At the Cistercian monastery of Fossanova, St. Thomas Aquinas, Dominican priest and doctor of the church. He was born near Aquino, between Naples and Rome. He was educated at Monte Cassino for eight years, then at the University of Naples, where he became acquainted with the works of Aristotle. He joined the Dominican Order there in 1224, against the wishes of his family. He studied at Paris and Cologne under St. Albert the Great. Thomas lectured on the Bible and the Sentences of Peter Lombard, and in 1256 was appointed a master of theology. He began the Summa contra Gentiles at that time and then taught for ten years in Italy. In 1269, he returned to teach in Paris for three years. He was an exemplary religious, whose theology was nourished by his own spiritual reading and experience. He composed much of the liturgy for Corpus Christi.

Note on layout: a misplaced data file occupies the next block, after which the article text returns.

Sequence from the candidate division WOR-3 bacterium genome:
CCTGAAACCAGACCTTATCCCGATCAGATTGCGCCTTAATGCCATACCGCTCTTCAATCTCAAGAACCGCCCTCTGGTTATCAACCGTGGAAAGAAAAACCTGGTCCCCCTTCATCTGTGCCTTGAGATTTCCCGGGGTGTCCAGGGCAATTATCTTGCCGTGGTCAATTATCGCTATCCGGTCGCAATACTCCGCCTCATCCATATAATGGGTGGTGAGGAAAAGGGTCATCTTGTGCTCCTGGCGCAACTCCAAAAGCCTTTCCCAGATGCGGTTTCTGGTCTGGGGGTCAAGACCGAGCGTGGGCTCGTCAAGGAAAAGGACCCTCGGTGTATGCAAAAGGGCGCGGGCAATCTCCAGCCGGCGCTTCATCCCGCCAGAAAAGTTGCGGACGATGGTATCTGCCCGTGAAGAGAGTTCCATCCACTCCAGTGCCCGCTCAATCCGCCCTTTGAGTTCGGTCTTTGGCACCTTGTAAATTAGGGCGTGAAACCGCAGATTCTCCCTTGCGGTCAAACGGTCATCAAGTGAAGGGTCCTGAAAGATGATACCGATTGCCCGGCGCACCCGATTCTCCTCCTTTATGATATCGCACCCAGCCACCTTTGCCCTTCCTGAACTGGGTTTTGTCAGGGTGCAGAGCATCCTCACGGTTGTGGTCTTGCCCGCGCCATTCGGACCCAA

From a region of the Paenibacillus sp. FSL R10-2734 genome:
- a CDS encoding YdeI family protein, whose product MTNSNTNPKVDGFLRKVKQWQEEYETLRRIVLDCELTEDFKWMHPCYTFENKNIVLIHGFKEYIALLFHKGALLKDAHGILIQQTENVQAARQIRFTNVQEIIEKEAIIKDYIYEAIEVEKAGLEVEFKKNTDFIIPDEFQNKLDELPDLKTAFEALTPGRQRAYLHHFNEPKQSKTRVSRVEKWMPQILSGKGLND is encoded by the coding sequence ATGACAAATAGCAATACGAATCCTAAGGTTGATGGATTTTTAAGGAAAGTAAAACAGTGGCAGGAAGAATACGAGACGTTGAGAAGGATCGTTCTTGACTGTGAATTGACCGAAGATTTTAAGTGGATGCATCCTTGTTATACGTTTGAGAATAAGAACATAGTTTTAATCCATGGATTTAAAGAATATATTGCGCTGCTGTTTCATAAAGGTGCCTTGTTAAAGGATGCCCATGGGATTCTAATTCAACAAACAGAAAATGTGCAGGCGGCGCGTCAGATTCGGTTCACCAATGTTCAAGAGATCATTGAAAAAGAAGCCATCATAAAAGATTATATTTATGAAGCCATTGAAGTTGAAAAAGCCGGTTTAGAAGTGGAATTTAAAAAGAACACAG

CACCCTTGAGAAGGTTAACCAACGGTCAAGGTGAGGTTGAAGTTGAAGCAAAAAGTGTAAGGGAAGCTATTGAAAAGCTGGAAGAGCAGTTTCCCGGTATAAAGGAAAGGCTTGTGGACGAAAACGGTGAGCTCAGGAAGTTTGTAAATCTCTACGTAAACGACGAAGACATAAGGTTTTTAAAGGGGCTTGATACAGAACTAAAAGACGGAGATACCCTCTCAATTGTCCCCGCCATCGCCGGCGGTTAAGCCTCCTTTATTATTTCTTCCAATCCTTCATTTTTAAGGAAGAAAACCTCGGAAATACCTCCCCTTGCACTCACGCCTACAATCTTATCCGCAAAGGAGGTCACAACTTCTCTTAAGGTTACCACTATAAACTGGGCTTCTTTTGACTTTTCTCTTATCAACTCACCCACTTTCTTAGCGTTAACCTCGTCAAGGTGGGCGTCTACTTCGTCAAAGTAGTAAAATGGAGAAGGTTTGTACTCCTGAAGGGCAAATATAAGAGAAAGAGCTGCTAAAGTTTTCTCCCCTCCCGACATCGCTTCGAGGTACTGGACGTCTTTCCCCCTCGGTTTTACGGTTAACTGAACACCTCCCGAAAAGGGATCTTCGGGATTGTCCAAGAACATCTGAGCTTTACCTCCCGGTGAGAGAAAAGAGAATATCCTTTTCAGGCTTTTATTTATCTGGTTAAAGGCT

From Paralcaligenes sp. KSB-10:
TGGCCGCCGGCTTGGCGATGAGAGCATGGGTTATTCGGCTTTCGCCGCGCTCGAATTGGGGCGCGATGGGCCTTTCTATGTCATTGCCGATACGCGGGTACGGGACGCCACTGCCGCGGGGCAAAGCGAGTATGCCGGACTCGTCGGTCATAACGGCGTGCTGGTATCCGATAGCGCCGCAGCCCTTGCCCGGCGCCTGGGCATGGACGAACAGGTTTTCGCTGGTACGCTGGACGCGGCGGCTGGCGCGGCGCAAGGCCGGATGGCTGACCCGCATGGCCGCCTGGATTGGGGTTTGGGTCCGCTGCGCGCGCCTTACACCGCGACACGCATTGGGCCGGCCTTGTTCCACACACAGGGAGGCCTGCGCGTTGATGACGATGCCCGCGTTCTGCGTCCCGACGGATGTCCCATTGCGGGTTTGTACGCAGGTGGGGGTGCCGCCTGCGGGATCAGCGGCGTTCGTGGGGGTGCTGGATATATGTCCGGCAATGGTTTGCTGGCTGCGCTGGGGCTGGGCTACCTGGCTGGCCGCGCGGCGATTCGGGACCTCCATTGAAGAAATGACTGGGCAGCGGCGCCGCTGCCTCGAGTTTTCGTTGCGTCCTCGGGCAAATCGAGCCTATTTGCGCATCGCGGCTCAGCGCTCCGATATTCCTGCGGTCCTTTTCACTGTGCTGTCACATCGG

In 1683, in the diocese of Quimper, in Brittany, the death of Blessed Julian Maunoir, a Jesuit who spent his life evangelizing Brittany, using teaching tools in the Breton language devised by the priest Michael le Nobletz.
In China, in 1908, St. Joseph Freinademetz. He was born in the south Tyrol, in Austria, ordained in 1875, and then joined the Divine Word Missionaries. He spent the rest of his life working as a missionary in China.
Our daily martyrology was written by Fr. Hugh Feiss, OSB. Copyright © 2008 by the Monastery of the Ascension, Jerome, ID 83338.